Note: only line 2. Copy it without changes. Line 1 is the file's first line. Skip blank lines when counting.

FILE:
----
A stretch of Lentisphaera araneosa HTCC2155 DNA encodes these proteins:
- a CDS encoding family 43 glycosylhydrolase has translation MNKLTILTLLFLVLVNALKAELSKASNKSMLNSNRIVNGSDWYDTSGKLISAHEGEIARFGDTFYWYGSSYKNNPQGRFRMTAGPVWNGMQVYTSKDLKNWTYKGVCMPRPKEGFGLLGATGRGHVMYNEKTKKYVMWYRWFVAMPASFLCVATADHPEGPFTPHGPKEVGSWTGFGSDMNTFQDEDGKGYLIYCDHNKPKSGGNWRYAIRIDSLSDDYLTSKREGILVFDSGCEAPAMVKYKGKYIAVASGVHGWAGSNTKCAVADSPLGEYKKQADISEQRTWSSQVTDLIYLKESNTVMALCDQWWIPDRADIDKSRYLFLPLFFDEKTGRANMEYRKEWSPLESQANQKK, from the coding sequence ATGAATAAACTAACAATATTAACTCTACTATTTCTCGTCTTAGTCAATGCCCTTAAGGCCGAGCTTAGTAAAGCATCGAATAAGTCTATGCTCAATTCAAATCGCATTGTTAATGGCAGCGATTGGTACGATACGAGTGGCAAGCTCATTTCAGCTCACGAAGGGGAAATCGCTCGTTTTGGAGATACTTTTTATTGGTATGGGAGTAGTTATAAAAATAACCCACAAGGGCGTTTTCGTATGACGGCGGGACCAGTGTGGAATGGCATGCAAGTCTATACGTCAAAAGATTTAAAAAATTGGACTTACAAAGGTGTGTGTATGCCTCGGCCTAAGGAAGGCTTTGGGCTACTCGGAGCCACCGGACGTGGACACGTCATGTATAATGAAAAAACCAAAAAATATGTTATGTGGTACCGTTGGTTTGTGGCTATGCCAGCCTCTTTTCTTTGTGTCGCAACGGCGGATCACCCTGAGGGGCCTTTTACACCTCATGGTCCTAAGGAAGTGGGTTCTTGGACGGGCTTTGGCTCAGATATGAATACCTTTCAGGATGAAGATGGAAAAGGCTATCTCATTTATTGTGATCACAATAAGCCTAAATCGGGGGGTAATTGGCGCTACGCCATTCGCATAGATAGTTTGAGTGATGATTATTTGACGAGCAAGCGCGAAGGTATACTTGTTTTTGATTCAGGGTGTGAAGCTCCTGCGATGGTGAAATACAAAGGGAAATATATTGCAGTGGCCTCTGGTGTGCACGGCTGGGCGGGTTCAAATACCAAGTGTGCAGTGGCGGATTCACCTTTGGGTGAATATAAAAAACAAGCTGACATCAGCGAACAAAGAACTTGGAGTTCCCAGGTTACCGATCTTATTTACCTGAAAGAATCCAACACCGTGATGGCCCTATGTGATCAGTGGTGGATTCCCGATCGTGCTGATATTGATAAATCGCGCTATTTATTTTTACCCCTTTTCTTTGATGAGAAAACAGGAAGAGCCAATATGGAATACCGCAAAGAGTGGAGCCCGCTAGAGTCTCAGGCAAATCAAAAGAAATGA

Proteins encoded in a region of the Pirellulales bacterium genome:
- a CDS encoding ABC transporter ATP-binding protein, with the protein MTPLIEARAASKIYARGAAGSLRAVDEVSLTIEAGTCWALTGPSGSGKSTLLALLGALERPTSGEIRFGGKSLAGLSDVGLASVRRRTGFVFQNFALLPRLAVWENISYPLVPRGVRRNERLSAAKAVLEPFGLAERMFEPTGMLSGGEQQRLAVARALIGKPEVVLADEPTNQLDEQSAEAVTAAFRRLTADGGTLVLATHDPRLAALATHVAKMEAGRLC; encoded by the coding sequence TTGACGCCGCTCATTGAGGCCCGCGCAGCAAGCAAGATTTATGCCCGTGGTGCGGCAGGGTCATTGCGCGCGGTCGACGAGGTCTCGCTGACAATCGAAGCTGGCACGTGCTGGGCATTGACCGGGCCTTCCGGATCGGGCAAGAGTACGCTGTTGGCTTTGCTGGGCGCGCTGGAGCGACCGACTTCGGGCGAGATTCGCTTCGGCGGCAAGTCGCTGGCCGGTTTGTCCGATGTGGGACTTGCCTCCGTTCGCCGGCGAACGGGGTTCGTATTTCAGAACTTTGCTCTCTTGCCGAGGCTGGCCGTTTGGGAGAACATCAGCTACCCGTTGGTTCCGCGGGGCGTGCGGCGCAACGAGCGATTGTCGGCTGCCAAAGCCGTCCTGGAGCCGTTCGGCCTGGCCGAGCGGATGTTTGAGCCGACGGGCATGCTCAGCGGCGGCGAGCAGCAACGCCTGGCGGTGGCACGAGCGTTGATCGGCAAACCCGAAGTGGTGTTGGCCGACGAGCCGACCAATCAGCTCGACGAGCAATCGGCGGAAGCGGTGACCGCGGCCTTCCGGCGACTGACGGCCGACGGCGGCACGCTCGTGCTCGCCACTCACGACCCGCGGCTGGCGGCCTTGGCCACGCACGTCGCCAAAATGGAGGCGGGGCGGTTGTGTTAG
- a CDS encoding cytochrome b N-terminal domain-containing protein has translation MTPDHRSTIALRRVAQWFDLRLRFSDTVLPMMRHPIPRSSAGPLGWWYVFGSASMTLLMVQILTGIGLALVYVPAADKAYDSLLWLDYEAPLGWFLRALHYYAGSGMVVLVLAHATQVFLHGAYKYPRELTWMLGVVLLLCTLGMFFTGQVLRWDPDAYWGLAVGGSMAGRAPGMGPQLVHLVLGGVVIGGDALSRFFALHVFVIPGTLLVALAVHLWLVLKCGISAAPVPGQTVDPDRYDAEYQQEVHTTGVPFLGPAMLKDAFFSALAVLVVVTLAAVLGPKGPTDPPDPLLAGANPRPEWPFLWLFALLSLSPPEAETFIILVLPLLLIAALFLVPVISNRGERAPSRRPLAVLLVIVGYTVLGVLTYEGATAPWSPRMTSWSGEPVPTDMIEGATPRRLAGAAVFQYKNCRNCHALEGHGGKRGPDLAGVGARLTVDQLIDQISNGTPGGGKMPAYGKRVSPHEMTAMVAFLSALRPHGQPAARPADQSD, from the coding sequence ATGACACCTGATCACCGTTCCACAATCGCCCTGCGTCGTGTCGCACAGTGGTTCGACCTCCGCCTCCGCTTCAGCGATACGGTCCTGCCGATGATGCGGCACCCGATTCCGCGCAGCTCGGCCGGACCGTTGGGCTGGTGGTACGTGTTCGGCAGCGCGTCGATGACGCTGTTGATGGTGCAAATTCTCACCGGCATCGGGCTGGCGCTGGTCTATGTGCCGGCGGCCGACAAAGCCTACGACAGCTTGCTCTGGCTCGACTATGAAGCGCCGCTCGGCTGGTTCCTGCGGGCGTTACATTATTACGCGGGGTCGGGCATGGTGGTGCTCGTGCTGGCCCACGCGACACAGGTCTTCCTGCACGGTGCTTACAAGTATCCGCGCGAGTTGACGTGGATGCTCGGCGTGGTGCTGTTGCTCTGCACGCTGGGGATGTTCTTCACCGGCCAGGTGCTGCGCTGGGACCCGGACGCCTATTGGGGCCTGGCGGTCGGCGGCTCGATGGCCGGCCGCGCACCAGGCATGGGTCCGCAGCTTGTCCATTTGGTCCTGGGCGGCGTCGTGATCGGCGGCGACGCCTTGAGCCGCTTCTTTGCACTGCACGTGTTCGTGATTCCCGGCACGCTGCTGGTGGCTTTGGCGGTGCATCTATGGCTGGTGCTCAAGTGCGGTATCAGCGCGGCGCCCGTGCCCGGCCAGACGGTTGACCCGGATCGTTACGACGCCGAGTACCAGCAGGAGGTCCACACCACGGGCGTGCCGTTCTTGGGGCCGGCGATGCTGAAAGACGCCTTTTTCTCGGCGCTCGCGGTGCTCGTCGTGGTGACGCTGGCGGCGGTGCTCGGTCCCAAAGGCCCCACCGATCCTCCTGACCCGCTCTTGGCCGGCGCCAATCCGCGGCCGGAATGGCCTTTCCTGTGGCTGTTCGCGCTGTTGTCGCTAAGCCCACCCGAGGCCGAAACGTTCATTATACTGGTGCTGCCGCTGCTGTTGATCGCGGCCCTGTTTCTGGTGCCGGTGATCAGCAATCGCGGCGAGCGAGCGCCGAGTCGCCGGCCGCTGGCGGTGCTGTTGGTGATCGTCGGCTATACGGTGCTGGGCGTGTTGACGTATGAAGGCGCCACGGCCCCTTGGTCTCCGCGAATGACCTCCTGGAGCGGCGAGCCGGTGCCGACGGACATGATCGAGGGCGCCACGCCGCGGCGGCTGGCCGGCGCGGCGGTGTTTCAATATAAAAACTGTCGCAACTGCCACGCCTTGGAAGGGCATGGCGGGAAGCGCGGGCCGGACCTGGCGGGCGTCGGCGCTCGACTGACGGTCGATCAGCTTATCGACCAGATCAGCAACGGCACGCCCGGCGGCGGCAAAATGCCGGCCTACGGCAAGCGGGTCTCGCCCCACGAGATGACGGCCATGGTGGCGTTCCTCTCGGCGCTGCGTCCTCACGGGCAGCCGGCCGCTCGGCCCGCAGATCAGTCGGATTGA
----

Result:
- a CDS encoding family 43 glycosylhydrolase has translation MNKLTILTLLFLVLVNALKAELSKASNKSMLNSNRIVNGSDWYDTSGKLISAHEGEIARFGDTFYWYGSSYKNNPQGRFRMTAGPVWNGMQVYTSKDLKNWTYKGVCMPRPKEGFGLLGATGRGHVMYNEKTKKYVMWYRWFVAMPASFLCVATADHPEGPFTPHGPKEVGSWTGFGSDMNTFQDEDGKGYLIYCDHNKPKSGGNWRYAIRIDSLSDDYLTSKREGILVFDSGCEAPAMVKYKGKYIAVASGVHGWAGSNTKCAVADSPLGEYKKQADISEQRTWSSQVTDLIYLKESNTVMALCDQWWIPDRADIDKSRYLFLPLFFDEKTGRANMEYRKEWSPLESQANQKK, from the coding sequence ATGAATAAACTAACAATATTAACTCTACTATTTCTCGTCTTAGTCAATGCCCTTAAGGCCGAGCTTAGTAAAGCATCGAATAAGTCTATGCTCAATTCAAATCGCATTGTTAATGGCAGCGATTGGTACGATACGAGTGGCAAGCTCATTTCAGCTCACGAAGGGGAAATCGCTCGTTTTGGAGATACTTTTTATTGGTATGGGAGTAGTTATAAAAATAACCCACAAGGGCGTTTTCGTATGACGGCGGGACCAGTGTGGAATGGCATGCAAGTCTATACGTCAAAAGATTTAAAAAATTGGACTTACAAAGGTGTGTGTATGCCTCGGCCTAAGGAAGGCTTTGGGCTACTCGGAGCCACCGGACGTGGACACGTCATGTATAATGAAAAAACCAAAAAATATGTTATGTGGTACCGTTGGTTTGTGGCTATGCCAGCCTCTTTTCTTTGTGTCGCAACGGCGGATCACCCTGAGGGGCCTTTTACACCTCATGGTCCTAAGGAAGTGGGTTCTTGGACGGGCTTTGGCTCAGATATGAATACCTTTCAGGATGAAGATGGAAAAGGCTATCTCATTTATTGTGATCACAATAAGCCTAAATCGGGGGGTAATTGGCGCTACGCCATTCGCATAGATAGTTTGAGTGATGATTATTTGACGAGCAAGCGCGAAGGTATACTTGTTTTTGATTCAGGGTGTGAAGCTCCTGCGATGGTGAAATACAAAGGGAAATATATTGCAGTGGCCTCTGGTGTGCACGGCTGGGCGGGTTCAAATACCAAGTGTGCAGTGGCGGATTCACCTTTGGGTGAATATAAAAAACAAGCTGACATCAGCGAACAAAGAACTTGGAGTTCCCAGGTTACCGATCTTATTTACCTGAAAGAATCCAACACCGTGATGGCCCTATGTGATCAGTGGTGGATTCCCGATCGTGCTGATATTGATAAATCGCGCTATTTATTTTTACCCCTTTTCTTTGATGAGAAAACAGGAAGAGCCAATATGGAATACCGCAAAGAGTGGAGCCCGCTAGAGTCTCAGGCAAATCAAAAGAAATGA